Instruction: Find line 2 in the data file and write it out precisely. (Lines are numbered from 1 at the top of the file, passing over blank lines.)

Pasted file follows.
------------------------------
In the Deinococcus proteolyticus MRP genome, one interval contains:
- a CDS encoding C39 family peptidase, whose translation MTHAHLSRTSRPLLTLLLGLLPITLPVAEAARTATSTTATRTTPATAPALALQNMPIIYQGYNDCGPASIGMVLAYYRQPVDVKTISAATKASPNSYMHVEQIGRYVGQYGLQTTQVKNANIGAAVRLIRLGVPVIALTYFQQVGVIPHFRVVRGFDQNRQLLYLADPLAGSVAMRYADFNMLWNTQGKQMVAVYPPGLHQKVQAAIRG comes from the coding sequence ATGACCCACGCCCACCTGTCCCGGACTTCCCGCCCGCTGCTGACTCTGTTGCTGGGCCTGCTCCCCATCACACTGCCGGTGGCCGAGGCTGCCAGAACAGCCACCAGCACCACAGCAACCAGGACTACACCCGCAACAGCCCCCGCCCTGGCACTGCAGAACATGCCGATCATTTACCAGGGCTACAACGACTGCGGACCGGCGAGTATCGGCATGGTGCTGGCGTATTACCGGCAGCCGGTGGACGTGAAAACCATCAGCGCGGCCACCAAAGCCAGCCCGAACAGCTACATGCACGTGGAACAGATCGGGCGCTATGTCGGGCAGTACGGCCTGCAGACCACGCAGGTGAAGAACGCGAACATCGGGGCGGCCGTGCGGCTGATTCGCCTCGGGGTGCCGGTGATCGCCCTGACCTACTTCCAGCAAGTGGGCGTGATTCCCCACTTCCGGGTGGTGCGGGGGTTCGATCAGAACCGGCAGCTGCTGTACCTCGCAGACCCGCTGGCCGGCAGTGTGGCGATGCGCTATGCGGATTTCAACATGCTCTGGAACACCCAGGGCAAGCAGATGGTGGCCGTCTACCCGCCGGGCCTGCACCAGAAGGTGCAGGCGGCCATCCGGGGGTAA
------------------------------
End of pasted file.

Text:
- a CDS encoding C39 family peptidase, whose translation MTHAHLSRTSRPLLTLLLGLLPITLPVAEAARTATSTTATRTTPATAPALALQNMPIIYQGYNDCGPASIGMVLAYYRQPVDVKTISAATKASPNSYMHVEQIGRYVGQYGLQTTQVKNANIGAAVRLIRLGVPVIALTYFQQVGVIPHFRVVRGFDQNRQLLYLADPLAGSVAMRYADFNMLWNTQGKQMVAVYPPGLHQKVQAAIRG comes from the coding sequence ATGACCCACGCCCACCTGTCCCGGACTTCCCGCCCGCTGCTGACTCTGTTGCTGGGCCTGCTCCCCATCACACTGCCGGTGGCCGAGGCTGCCAGAACAGCCACCAGCACCACAGCAACCAGGACTACACCCGCAACAGCCCCCGCCCTGGCACTGCAGAACATGCCGATCATTTACCAGGGCTACAACGACTGCGGACCGGCGAGTATCGGCATGGTGCTGGCGTATTACCGGCAGCCGGTGGACGTGAAAACCATCAGCGCGGCCACCAAAGCCAGCCCGAACAGCTACATGCACGTGGAACAGATCGGGCGCTATGTCGGGCAGTACGGCCTGCAGACCACGCAGGTGAAGAACGCGAACATCGGGGCGGCCGTGCGGCTGATTCGCCTCGGGGTGCCGGTGATCGCCCTGACCTACTTCCAGCAAGTGGGCGTGATTCCCCACTTCCGGGTGGTGCGGGGGTTCGATCAGAACCGGCAGCTGCTGTACCTCGCAGACCCGCTGGCCGGCAGTGTGGCGATGCGCTATGCGGATTTCAACATGCTCTGGAACACCCAGGGCAAGCAGATGGTGGCCGTCTACCCGCCGGGCCTGCACCAGAAGGTGCAGGCGGCCATCCGGGGGTAA